Cynical wit and wisdom
from Stiller and Garofalo
By Lauren Hejna-Doan
A marriage of bizarre wit and cerebral cynicism explodes in Ben Stiller and Janeane Garofalo's new self-help parody Feel This Book: An Essential Guide to Self-Empowerment, Spiritual Supremacy, and Sexual Satisfaction.
Presenting he-said and she-said chapters, Stiller and Garofalo offer mind-bending observations and advice about everything from how to improve your self-esteem with Faster-mation© affirmations to the hidden conspiracy of Deepak Chopra and Tupac Shakur.
From the phony table of contents citing 37 chapters that sound like self-help infomercial titles, Stiller and Garofalo unroll their satiric style with a tone that rattles the brain.
Feel This Book begins with a slow foreword and an instant disclaimer from Stiller. "I do not presume to be an expert. ... I am not a father. ... nor do I have my own sitcom."
As for Garofalo's credentials? "It wasn't my choice," she explains. "I've been channeling a self-help guru for the last fiscal year." Further reading suggests that this guru that could have been the result of a traumatic yet unsolicited drug experience.
Enlightening is the tale told by Stiller about the little-known courtship he and Garofalo had a little over 10 years ago. They meet, Janeane is already sloshed, and the rest is history, until an ill-fated murder mystery dinner theatre outing drives their tortured relationship into the ground.
As tongue-in-cheek as both of these gifted comedians are, it is difficult to distinguish what is real and what is contrived, unless it is so bizarre -- as in Stiller's chapters (except for his dating experience with Janeane) -- that what is written can only be explained as creative non-fiction.
Stiller's easy tone and detailed writing style is refreshing, and his chapters unfurl with an intriguing Discovery Zone zest.
"Faster-Mations©," a chapter that begins with a directive to the reader to "close the book," flowers into a study about the way in which Americans respond to suggestion and closes with a clever comparison between the movie "The Great Santini," basketball, and the great negative power in us all.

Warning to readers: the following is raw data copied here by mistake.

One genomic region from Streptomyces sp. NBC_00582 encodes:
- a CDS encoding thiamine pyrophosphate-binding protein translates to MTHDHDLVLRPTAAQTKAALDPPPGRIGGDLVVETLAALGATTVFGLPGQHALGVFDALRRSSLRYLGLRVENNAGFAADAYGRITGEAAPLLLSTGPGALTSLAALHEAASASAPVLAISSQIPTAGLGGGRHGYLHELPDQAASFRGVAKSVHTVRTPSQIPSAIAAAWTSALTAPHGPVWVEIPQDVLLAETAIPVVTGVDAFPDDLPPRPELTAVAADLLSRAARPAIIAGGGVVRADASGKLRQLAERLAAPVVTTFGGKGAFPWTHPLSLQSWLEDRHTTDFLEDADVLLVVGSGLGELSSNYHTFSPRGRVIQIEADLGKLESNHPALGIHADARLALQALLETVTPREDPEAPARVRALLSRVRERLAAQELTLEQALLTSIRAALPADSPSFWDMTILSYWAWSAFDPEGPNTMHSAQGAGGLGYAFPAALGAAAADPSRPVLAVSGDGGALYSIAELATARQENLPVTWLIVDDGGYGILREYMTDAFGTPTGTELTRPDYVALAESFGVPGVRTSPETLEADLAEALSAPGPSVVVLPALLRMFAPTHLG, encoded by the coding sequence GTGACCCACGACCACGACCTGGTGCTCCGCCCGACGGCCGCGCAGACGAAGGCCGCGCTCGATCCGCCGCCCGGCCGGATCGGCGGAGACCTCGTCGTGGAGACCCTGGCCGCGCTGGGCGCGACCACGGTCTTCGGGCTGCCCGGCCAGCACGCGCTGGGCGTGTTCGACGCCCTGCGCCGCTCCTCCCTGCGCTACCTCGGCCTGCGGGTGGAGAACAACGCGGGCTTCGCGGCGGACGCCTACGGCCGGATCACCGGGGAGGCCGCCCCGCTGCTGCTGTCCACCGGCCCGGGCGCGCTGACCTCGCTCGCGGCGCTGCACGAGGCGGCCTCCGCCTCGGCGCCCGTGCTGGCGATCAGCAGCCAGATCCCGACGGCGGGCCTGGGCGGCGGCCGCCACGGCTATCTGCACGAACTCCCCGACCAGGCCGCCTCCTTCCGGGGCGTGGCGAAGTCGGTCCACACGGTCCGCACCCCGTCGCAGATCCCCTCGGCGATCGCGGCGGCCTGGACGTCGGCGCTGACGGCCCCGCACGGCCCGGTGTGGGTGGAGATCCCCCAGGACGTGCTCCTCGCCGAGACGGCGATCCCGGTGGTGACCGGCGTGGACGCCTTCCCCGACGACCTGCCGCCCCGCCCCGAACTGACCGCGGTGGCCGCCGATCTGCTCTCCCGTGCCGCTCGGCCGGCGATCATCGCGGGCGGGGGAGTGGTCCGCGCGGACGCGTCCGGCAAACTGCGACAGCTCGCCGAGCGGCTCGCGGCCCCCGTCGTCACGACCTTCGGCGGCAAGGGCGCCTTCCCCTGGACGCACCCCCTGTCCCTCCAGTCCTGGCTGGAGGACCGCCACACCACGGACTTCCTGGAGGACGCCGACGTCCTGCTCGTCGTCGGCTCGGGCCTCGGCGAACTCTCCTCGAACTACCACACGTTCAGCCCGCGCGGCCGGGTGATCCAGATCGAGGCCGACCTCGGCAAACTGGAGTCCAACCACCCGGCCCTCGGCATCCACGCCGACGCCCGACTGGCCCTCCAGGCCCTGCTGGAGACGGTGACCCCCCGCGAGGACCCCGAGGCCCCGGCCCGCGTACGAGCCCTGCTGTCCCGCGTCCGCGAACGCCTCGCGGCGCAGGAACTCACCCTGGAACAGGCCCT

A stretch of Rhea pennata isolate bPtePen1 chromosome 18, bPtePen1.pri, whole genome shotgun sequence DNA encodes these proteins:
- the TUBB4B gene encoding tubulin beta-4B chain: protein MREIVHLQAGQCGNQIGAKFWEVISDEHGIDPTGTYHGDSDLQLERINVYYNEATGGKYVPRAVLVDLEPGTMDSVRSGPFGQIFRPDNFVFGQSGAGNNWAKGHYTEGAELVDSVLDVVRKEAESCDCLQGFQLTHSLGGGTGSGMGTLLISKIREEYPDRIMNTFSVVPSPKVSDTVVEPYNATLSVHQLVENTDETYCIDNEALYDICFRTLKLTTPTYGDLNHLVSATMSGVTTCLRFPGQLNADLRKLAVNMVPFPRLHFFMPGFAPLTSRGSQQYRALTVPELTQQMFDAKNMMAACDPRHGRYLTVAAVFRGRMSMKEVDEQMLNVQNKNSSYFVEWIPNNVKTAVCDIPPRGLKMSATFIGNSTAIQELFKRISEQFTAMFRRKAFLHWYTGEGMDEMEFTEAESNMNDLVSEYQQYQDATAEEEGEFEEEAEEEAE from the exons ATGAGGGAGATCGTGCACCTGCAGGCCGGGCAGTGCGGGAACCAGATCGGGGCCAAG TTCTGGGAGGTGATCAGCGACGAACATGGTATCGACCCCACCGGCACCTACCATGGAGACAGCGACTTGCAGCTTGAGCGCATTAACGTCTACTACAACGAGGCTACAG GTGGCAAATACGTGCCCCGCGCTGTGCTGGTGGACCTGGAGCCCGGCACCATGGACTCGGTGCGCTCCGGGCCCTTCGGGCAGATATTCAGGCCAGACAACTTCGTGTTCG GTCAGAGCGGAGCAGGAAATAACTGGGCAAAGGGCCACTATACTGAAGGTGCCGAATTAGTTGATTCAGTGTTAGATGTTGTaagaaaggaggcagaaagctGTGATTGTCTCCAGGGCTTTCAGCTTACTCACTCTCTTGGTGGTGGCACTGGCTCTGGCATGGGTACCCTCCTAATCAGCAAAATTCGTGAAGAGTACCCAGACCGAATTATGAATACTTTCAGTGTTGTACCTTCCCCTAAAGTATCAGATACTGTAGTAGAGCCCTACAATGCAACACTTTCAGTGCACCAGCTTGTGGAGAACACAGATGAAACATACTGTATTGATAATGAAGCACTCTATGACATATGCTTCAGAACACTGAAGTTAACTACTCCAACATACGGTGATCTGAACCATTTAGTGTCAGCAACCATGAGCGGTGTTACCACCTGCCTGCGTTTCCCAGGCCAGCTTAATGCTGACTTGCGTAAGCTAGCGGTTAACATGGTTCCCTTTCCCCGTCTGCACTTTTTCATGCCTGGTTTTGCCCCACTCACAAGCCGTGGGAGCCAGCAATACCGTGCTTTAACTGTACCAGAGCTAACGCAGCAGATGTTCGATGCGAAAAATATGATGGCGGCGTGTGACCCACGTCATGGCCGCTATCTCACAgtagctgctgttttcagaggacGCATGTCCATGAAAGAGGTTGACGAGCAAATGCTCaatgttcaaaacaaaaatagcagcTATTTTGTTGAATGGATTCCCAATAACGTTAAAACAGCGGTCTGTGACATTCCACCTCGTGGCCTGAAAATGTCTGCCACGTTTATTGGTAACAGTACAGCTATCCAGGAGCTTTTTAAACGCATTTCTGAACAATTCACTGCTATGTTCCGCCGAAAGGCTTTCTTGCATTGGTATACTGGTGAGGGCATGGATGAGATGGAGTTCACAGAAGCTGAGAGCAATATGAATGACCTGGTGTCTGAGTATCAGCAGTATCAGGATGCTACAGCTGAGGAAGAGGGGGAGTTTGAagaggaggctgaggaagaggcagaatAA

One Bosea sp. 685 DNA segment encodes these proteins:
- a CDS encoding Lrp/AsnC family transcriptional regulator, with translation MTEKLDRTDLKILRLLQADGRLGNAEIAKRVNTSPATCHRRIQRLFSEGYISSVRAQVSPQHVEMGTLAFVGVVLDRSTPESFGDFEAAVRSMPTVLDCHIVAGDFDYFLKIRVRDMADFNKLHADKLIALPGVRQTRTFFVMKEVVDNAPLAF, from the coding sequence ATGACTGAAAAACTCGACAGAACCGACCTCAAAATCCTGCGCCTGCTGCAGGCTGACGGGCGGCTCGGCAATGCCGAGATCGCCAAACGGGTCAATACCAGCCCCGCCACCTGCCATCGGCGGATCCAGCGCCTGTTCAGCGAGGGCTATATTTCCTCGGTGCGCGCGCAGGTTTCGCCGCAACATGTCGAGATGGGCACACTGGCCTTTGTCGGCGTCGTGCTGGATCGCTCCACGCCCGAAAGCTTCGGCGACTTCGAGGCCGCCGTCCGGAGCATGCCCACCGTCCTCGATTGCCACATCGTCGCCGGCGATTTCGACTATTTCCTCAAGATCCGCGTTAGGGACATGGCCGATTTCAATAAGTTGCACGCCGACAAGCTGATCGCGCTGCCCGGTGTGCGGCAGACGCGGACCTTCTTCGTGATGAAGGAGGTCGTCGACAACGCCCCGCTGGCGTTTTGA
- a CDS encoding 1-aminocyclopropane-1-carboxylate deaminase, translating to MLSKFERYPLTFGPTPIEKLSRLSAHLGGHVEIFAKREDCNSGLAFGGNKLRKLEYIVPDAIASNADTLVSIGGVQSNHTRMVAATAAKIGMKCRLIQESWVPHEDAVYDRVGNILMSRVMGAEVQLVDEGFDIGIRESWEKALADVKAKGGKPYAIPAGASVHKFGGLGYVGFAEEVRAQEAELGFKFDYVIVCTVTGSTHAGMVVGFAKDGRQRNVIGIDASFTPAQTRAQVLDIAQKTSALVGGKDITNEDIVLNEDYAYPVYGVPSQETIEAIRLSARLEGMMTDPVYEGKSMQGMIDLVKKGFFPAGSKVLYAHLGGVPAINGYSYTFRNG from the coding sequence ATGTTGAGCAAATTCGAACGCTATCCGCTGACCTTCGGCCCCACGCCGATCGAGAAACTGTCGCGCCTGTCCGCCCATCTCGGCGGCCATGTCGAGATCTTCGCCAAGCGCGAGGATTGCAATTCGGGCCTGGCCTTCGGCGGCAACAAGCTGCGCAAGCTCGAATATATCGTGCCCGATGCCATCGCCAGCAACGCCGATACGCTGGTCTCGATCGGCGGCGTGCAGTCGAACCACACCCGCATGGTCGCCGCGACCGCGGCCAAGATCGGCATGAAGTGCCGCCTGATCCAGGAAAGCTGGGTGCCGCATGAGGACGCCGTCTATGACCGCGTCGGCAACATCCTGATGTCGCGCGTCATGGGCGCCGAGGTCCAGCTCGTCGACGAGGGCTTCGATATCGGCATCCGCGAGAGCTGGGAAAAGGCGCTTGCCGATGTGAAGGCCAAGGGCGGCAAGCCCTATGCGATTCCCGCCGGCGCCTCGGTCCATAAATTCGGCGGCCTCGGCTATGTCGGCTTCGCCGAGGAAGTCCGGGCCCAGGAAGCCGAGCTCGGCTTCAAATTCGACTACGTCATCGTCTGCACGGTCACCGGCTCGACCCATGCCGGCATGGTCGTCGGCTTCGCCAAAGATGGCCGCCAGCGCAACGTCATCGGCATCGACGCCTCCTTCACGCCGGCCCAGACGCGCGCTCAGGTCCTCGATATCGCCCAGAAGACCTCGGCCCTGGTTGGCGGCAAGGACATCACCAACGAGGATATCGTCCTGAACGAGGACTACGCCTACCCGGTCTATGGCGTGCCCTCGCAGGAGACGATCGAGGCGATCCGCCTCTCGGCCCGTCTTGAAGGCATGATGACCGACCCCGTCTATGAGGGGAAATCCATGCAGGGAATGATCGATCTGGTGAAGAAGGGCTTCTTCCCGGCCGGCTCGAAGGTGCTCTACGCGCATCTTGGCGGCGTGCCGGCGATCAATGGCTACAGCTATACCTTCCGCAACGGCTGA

In response to the great negative power, Stiller offers a fast-paced solution by introducing Faster-mations©, which are psuedo-affirmation statements that appear in intervals throughout the book. Each self-esteem building Faster-mation© is geared toward use during the time we spend with automatic teller machines, while urinating, and even while vomiting.
Garofalo writes from a much more cerebral platform, dropping gratuitous references as an obligation to enlighten her readers. With a self-confident yet biting sarcasm, she reminds her readers that she is indeed a mental superior trying to fulfill her duty to share her intelligence. For this reason, she is both qualified to write this book and worthy of worship and praise.
But Garofalo does not come across as self-indulgent. Rather, her voice is consistent with what most Garofalo fans have come to love-straightforward, intelligent truths presented in a concise and somewhat bitter but funny manner. She is the mentor who insists that her students know something about everything and won't water down the lesson or pad the blow.
Garofalo pokes fun at relationships with embarrassing accuracy in her chapter "How to Build a Relationship on Next to Nothing." Here she insists that "it is truly inspirational to see the ladies forgive a multitude of unreturned phone calls and severed plans."
Illustrating a woman's keen ability to pine over collapsing love affairs that never really existed, Garofalo plays with the humor and the seriousness of desperation. And in the end, she convinces those of us who have played this game that we are not alone and that we should dwell in this horror as often as possible.
As an added bonus, Garofalo and Stiller pepper their chapters with colorful footnotes that serve as extra bits of information equivalent to well timed coffee-shop conversation. This is a real treat and a unique peek into the co-authors' afterthoughts.
From the first chapter to the last acknowledgments, inspirations, and even the glossary, Stiller and Garofalo orchestrate a bizarre, intriguing, and hilarious journey into their worlds, and by the last page, there is no doubt that you do "Feel This Book!"
Spend a few days with this one. In the words of Janeane Garofalo, "Just as swallowing an entire jug of elderberry wine would make you sick and nauseous, yet a few sips with dinner brings a warm happy glow, so, too, it is with this book."
Look for more Ben Stiller and Janeane Garofalo in "Mystery Men".
The favorite caustic couple portray not-so-super heroes blessed and cursed with odd talents rather than superpowers that help them save their city's true superhero, Captain Amazing (Greg Kinnear).
With a dynamic movie set of graphic comic-book proportions and with the direction of Kinka Usher of "Yo quiero Taco Bell" fame, this one promises to be a most extraordinary movie experience.